Category: Evidence-based Research

Book Review: Evidence-Based Policy Making in the Social Sciences: Methods that Matter edited by Gerry Stoker and Mark Evans

In Evidence-Based Policy Making in the Social Sciences: Methods that Matter,editors Gerry Stoker and Mark Evans showcase tools through which to generate evidence-based policy insights. Released amidst discussions of a ‘post-truth’ era, this book is recommended to students looking to broaden their understanding of methods for providing meaningful evidence for policy creation, but leaves open the question of how social scientists can […]

Developing social science identities in interdisciplinary research and education

While it is no longer uncommon for social scientists to be included in research groups tackling complex problems in the natural sciences, limited understanding of the different disciplinary areas within the social sciences remains a challenge. Eric Toman describes the approach social science faculties at his university have taken to address this and also outlines how graduate training programmes have […]

Elephant paths: Wider methodological transparency is needed for legal scholarship to thrive.

Mariana Gkliati calls for a reconsideration of traditional research methods in legal studies and how these methods are communicated. Most legal scholars seek to fit their conceptual analysis into narrow and strictly legal boxes, often relying on tacit knowledge from the field. Drawing on the metaphor of elephant paths, or an overlaying system for going from place to place, and behavioural psychology, […]

Fundable, but not funded: How can research funders ensure ‘unlucky’ applications are handled more appropriately?

Having a funding application rejected does not necessarily mean the research is unsupportable by funders – maybe just unlucky. There is a significant risk to wider society in the rejection of unlucky but otherwise sound applications: good ideas may slip through the cracks, or be re-worked and dulled-down to sound more likely to provide reliable results. Oli Preston looks at how […]

Getting our hands dirty: why academics should design metrics and address the lack of transparency.

Metrics in academia are often an opaque mess, filled with biases and ill-judged assumptions that are used in overly deterministic ways. By getting involved with their design, academics can productively push metrics in a more transparent direction. Chris Elsden, Sebastian Mellor and Rob Comber introduce an example of designing metrics within their own institution. Using the metric of grant income, their tool ResViz shows […]

What impact evidence was used in REF 2014? Disciplinary differences in how researchers demonstrate and assess impact

A new report produced by the Digital Science team explores the types of evidence used to demonstrate impact in REF2014 and pulls together guidance from leading professionals on good practice. Here Tamar Loach and Martin Szomszor present a broad look at the the types of evidence in use in the REF impact case studies and reflect on the association between use of evidence […]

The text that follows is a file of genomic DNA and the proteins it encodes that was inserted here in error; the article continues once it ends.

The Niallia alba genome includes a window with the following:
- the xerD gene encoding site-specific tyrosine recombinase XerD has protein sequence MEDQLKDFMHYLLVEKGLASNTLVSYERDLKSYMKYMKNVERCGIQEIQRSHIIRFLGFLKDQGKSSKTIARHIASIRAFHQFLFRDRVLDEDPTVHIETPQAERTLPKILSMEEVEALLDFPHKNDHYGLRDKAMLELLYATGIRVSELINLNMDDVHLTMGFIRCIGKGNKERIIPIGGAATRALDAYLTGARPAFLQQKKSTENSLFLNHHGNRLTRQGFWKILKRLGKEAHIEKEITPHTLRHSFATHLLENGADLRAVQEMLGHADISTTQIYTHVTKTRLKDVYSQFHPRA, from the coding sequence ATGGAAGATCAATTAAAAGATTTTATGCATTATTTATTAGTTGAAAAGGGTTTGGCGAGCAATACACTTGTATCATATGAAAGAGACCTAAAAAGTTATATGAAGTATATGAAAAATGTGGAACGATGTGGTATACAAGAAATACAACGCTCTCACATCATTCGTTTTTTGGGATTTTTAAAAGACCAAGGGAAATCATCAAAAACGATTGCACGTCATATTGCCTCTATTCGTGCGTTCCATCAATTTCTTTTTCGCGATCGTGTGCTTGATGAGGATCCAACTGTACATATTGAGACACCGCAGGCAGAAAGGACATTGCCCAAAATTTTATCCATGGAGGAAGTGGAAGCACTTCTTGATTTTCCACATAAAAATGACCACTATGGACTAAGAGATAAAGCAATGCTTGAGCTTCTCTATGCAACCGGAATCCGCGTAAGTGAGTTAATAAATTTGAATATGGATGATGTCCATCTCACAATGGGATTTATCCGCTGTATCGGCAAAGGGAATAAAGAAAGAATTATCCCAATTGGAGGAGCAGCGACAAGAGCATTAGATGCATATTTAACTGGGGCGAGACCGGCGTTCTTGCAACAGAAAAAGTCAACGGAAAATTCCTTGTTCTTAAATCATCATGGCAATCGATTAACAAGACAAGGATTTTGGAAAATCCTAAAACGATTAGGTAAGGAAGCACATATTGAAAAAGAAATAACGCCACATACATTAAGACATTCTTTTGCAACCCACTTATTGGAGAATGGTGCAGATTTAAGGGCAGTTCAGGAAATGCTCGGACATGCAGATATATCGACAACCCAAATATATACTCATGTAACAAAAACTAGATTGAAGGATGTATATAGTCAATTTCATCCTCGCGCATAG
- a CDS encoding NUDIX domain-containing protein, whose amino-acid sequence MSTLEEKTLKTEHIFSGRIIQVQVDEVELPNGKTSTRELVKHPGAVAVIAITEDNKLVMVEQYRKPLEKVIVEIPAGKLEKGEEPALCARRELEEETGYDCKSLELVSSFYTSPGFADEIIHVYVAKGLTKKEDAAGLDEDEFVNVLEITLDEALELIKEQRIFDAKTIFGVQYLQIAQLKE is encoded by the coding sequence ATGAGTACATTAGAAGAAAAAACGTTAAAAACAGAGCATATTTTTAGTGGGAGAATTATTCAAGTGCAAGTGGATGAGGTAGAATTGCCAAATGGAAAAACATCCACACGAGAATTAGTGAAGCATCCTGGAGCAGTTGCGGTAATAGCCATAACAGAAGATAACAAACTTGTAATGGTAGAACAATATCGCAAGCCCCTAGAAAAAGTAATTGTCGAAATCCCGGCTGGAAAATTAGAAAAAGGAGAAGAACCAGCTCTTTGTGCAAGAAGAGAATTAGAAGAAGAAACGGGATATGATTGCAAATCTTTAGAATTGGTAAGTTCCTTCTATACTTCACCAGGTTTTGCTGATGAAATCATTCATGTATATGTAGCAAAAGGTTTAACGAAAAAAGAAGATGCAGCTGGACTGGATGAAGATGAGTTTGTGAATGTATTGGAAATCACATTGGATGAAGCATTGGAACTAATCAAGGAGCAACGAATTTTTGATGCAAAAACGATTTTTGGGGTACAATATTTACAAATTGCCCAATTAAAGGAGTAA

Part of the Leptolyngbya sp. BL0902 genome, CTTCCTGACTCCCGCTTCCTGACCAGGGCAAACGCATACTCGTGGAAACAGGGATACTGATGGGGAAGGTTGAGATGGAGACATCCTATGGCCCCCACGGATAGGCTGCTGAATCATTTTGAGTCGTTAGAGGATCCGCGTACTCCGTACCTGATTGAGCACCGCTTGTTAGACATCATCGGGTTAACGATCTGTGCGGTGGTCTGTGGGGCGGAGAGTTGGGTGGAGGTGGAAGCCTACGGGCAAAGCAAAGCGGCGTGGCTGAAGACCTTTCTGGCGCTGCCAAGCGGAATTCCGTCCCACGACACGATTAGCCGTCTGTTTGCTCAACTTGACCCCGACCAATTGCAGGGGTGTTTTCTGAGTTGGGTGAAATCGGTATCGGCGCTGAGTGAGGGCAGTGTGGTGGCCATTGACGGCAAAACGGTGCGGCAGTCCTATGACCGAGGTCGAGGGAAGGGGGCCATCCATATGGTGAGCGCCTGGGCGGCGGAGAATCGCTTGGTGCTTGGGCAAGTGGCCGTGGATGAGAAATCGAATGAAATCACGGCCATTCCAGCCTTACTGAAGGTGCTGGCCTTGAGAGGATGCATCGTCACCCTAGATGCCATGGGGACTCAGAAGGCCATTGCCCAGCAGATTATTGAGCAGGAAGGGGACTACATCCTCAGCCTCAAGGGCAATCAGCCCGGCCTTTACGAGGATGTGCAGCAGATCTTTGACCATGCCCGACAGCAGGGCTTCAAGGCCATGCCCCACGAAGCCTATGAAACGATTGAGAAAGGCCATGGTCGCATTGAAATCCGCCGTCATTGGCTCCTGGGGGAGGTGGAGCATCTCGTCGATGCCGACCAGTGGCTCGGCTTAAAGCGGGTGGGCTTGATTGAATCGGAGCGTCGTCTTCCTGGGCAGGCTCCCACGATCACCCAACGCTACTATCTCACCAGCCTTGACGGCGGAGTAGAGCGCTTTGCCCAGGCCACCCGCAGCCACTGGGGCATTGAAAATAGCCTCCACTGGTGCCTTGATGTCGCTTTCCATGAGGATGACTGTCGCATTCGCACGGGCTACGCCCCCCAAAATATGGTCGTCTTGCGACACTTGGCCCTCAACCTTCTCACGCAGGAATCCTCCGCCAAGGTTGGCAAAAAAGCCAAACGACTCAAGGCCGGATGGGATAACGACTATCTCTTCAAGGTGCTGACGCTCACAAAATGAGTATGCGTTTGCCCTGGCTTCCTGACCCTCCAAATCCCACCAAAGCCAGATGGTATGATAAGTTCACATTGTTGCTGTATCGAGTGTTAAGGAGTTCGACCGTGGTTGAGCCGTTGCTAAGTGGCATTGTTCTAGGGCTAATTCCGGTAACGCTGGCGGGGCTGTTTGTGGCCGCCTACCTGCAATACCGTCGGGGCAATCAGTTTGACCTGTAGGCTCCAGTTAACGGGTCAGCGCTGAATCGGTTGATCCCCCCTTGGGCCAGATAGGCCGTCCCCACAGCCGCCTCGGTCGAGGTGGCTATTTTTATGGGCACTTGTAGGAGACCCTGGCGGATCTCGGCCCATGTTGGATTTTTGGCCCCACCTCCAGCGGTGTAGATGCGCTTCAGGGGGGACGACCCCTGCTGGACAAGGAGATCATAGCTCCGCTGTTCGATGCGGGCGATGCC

Political History in the Digital Age: The challenges of archiving and analysing born digital sources.

The vast bulk of source material for historical research is still paper-based. But this is bound to change. Dr Helen McCarthy considers the lessons from the Mile End Institute’s conference on Contemporary Political History in the Digital Age. The specific challenges of using a ‘born digital source’ is an area that requires considerable attention. For political historians, the advent of ‘e-government’ […]

Evaluating research assessment: Metrics-based analysis exposes implicit bias in REF2014 results.

The recent UK research assessment exercise, REF2014, attempted to be as fair and transparent as possible. However, Alan Dix, a member of the computing sub-panel, reports how a post-hoc analysis of public domain REF data reveals substantial implicit and emergent bias in terms of discipline sub-areas (theoretical vs applied), institutions (Russel Group vs post-1992), and gender. While metrics are generally […]

To fight the slow pace of gender equality in the workplace, attack the root cause: invisible, unconscious bias.

Gender diversity is correlated with better business results and enormous economic and business value. But unconscious bias continues to negatively affect women in the workplace in a number of ways, writes Caroline Turner. Those who manage teams must actively reveal and uproot these biases. This piece is part of a wider series on Women in Academia and coincides with LSE Women: making history […]

Accounting for Impact? How the Impact Factor is shaping research and what this means for knowledge production.

Why does the impact factor continue to play such a consequential role in academia? Alex Rushforth and Sarah de Rijcke look at how considerations of the metric enter in from early stages of research planning to the later stages of publication. Even with initiatives against the use of impact factors, scientists themselves will likely err on the side of caution and continue to […]